On your carriage ride, you will be paired with a highly knowledgable tour guide who will inform and entertain you with historical facts, lore, and humor. My personal favorite moment was when our tour guide told us the history about the song “Amazing Grace,” which was written by a Charleston resident, and we proceeded to sing it together in our carriage.
Charleston City Market
The Charleston City Market is one of the nation’s oldest public markets. Established in the 1790s, the market stretches for four city blocks from the architecturally-significant Market Hall through a continuous series of one-story market sheds. The open-air market is home to over 300 entrepreneurs, so you are sure to find a beautiful and unique treasure to take home with you, from souvenirs and sweets to crafts, woven baskets, jewelry, and artwork.
Magnolia Plantation and Gardens
Founded in 1676 by the Drayton family, Magnolia Plantation and Gardens has been selected as one of America’s most beautiful gardens. Witnessing the history of our nation unfold from the American Revolution through the Civil War and beyond, it is the oldest public gardens in America, opening its doors to visitors in 1870 to view the thousands of beautiful flowers and plants. The beautiful Romantic-style garden is a popular tourist site, especially if you enjoy nature and stopping to smell the flowers.
The Pineapple Fountain in Joe Wiley Waterfront Park
Walking along the waterfront in Charleston was definitely one of the highlights of my trip there with my fiancé. The Joe Wiley Waterfront Park is eight acres and faces the Charleston Harbor and Ravenel Bridge. As you take a walk through the park, you’ll come across the beautiful Pineapple Fountain. Designed by Stu Dawson, Jay Faber, Varoujan Hagopian, and Mark Dawson, pineapples are a common motif in Charleston and represent hospitality. As summers can be rather hot in Charleston, children (and adults!) are not only permitted, but welcomed to splash around in the fountain and a nearby larger splash fountain.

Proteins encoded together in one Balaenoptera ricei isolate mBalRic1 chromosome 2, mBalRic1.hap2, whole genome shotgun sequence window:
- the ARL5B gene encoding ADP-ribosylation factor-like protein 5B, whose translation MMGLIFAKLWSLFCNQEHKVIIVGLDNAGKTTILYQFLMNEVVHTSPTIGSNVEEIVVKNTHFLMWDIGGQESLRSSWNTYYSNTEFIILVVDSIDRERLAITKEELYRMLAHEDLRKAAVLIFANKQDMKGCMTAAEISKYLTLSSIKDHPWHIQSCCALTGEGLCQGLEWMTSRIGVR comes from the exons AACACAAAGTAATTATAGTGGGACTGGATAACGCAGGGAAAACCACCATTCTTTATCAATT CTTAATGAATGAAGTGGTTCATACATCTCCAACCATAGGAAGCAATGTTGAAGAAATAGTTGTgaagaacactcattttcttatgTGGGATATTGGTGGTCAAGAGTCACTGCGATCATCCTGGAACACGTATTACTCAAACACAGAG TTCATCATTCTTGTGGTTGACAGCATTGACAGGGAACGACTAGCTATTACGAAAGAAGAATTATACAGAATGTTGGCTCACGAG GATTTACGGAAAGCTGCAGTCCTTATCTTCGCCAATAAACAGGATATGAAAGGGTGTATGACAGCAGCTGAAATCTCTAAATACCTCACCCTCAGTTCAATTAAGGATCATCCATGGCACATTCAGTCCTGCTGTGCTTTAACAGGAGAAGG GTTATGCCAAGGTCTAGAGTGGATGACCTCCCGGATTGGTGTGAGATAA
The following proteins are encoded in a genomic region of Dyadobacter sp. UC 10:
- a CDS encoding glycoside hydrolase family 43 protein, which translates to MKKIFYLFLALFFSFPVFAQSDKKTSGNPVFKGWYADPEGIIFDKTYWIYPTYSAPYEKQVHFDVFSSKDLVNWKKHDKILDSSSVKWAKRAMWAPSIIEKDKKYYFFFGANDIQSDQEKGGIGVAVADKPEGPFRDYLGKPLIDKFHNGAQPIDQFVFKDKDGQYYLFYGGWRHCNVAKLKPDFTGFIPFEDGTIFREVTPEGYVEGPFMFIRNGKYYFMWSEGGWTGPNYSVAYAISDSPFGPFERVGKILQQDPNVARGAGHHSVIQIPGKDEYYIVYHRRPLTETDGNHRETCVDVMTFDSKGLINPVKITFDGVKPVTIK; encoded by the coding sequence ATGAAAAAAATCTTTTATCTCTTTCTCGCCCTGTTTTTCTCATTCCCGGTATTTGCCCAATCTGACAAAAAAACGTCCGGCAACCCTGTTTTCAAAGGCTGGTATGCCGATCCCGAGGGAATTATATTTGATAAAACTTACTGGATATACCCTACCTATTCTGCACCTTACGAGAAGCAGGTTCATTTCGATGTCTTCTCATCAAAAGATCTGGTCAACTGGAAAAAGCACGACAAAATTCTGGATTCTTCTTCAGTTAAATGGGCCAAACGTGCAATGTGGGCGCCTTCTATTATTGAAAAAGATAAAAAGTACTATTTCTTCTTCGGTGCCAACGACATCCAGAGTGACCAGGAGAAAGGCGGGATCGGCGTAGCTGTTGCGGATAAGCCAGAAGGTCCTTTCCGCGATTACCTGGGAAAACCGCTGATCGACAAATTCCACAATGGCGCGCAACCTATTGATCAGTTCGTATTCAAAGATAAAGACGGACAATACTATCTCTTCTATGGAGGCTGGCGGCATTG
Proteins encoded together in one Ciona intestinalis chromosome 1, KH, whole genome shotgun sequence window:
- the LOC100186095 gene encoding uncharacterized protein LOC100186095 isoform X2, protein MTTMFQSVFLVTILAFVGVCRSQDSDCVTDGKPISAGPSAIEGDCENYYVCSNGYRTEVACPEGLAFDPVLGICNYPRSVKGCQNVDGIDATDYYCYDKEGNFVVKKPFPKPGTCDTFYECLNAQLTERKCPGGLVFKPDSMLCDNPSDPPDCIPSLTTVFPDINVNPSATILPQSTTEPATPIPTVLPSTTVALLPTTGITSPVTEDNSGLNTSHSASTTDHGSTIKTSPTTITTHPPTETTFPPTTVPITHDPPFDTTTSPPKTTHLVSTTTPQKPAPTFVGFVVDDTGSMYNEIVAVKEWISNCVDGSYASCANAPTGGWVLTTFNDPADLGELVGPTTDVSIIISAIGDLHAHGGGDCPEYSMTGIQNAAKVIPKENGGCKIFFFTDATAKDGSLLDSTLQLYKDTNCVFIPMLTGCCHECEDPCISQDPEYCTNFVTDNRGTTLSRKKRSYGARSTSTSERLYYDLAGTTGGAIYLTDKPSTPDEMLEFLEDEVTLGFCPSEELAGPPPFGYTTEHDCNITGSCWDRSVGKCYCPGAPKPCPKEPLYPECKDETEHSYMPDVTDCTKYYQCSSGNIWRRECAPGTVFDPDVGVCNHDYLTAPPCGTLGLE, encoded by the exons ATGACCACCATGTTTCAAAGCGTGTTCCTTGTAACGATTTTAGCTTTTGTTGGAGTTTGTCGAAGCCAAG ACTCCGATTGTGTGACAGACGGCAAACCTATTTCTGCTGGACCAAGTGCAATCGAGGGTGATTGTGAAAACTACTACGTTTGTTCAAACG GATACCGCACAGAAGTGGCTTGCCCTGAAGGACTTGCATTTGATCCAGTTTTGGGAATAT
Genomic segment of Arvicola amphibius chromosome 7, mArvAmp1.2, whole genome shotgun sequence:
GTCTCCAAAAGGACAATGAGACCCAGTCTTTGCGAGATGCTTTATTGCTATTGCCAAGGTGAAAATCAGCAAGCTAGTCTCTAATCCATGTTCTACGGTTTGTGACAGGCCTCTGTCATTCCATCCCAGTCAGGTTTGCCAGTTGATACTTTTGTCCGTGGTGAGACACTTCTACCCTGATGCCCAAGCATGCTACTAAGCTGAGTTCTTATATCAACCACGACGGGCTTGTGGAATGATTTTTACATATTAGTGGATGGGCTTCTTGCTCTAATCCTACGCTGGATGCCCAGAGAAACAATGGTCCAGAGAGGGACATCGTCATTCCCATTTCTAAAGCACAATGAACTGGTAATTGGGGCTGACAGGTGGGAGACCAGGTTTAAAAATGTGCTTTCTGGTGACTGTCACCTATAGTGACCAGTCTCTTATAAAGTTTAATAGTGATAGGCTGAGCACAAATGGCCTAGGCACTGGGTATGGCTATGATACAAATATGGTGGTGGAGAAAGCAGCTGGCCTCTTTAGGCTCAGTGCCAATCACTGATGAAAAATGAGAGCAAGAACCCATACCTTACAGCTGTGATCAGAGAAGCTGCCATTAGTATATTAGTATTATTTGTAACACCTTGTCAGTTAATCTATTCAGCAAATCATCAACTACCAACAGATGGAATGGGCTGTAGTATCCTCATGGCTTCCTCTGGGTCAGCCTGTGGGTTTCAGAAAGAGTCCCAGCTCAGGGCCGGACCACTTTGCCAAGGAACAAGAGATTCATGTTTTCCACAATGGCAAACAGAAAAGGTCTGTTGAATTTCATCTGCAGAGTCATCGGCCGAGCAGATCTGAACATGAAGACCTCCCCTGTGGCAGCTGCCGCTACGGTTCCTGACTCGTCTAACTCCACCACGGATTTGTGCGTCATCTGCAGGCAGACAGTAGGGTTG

If you’re in the mood for hitting up the beach, then you need to visit nearby Sullivan’s Island, a town and island in Charleston County at the entrance to Charleston Harbor. Its pristine and serene beaches are a great place for relaxing and enjoying the calming ocean waves. My fiancé and I decided to end our day at the beach to relax and watch the sunset. As a California native, this was my first time visiting the Atlantic Ocean and it was absolutely lovely.
I hope you enjoy your trip to Charleston and that you include some of these wonderful spots on your travel itinerary!
1 thought on “The Colorventurer’s Guide: What to See in Charleston If You’re Only Visiting For a Day”
You are realy fulltime with colours, ik like it.